When I was a kid, I was fascinated by the human immune system. Just the idea of the body’s natural defense system warding off and destroying invaders was enough to fill pages of drawing books. I even imagined a video game where the player controlled cartoon white blood cells to fight disease! This is exactly why the manga Cells at Work feels like my childhood dream come true.
Cells at Work tells the story of the human body through its cells, personified into more typical-looking humanoid manga characters. From a hardworking red blood cell delivering nutrients to a stoic but diligent white blood cell fending off harmful bacteria, each representative cell is so entertaining to see that you almost don’t realize you’re learning.
While some series based on anthropomorphic characters prefer to keep their reality-based facts as subtext for character interaction, and others are essentially illustrated textbooks, Cells at Work strikes a more even balance. Each chapter involves the body having to deal with some crisis, such as allergies, the flu, and even cancer cells. The manga goes through the varied ways by which the immune system handles these threats, giving the cells highly entertaining personalities that encapsulate well their roles in defense. Platelets are adorable little children who act as construction workers. Killer T Cell is a lymphocyte with an appetite for destruction, and many of his fights are incredibly bloody (pun intended).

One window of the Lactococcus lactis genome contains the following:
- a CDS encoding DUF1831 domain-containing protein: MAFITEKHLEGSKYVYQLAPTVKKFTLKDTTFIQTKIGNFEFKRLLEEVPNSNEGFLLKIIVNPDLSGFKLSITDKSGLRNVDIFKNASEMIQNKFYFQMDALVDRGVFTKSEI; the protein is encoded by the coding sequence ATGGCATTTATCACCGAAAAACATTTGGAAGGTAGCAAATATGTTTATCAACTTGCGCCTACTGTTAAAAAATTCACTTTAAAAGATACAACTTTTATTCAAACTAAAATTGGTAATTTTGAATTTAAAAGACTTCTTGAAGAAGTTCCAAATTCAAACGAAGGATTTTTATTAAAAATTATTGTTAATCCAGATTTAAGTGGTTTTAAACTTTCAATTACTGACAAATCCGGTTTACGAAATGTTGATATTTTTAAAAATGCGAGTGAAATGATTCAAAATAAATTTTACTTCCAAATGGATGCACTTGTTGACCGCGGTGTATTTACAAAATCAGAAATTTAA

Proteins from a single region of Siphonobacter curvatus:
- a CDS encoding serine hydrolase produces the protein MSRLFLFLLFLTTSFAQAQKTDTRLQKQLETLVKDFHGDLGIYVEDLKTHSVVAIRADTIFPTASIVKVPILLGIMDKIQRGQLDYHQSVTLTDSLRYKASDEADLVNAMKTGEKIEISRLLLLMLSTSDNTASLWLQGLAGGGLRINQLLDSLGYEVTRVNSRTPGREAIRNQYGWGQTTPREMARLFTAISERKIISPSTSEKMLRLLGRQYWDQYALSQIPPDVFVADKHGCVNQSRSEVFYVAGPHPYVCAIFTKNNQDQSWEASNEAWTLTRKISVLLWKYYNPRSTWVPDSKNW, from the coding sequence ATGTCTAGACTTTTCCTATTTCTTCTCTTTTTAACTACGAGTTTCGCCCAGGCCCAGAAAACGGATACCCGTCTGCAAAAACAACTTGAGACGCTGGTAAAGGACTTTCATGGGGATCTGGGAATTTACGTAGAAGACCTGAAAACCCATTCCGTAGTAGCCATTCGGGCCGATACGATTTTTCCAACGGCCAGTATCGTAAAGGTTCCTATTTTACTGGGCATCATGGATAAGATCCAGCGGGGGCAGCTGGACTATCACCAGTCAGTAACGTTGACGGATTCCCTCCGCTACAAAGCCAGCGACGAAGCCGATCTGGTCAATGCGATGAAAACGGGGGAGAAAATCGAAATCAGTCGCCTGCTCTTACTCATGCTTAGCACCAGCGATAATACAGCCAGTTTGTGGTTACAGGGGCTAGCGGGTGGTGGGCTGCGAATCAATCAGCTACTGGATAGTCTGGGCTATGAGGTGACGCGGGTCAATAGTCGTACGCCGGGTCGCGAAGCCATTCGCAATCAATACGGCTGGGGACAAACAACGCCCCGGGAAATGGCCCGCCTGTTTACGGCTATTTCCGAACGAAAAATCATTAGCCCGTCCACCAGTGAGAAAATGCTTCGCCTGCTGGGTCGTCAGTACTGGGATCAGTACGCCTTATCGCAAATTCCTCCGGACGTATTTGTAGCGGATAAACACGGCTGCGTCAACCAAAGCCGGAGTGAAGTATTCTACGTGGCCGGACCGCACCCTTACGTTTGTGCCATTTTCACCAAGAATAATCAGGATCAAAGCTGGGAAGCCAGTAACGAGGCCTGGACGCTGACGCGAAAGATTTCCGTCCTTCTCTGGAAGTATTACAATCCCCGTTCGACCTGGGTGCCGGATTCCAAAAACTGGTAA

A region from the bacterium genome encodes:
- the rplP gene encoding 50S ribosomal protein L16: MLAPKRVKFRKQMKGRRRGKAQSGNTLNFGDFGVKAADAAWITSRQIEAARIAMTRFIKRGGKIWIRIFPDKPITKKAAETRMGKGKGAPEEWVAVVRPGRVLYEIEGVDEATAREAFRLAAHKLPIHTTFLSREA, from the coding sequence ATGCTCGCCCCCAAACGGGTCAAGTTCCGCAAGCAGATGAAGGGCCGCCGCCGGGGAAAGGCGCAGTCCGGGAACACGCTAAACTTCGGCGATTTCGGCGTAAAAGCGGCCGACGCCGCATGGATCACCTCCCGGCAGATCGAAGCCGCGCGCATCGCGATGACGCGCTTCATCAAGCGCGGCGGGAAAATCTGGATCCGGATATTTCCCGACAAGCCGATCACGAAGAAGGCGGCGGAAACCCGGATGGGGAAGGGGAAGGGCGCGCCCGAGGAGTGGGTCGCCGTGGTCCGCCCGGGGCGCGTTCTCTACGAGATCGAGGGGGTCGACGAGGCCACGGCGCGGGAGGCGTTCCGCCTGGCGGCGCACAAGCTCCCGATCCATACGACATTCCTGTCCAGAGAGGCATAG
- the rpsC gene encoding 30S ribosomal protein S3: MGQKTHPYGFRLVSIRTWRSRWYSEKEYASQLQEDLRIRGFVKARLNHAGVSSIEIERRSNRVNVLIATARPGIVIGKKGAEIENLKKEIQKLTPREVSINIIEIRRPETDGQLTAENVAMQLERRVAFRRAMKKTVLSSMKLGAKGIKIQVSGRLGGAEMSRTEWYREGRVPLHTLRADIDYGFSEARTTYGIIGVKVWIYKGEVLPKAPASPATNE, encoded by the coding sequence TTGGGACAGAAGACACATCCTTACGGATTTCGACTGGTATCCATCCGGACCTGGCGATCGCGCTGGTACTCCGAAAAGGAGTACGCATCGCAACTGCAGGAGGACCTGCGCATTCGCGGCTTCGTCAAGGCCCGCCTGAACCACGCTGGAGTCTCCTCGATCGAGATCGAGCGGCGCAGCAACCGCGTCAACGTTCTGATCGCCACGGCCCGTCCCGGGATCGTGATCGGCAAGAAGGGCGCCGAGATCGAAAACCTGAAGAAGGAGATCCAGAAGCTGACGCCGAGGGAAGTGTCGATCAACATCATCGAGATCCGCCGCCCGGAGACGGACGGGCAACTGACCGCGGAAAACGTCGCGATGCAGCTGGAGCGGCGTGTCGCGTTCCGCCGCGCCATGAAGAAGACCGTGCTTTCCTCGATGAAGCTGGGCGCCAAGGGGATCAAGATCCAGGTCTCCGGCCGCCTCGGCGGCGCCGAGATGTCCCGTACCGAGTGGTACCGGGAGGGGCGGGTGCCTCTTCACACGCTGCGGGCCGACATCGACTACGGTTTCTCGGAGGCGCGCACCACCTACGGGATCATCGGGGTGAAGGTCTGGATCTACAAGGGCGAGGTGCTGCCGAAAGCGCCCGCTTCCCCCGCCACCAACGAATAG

As long as there’s no worry about depictions of violence, I think this would be the perfect reading for a classroom biology class. Along the way, narration boxes explain their actual function in the body, with the actions of the characters making the information easier to remember.
I love this comic. The fact that it combines two of my favorite things ever (the immune system and manga) would be enough, but it’s also just very well written and drawn. The series is currently out in English both in print and digitally from Kodansha Comics, and I highly recommend it.
Now, time to watch Osmosis Jones.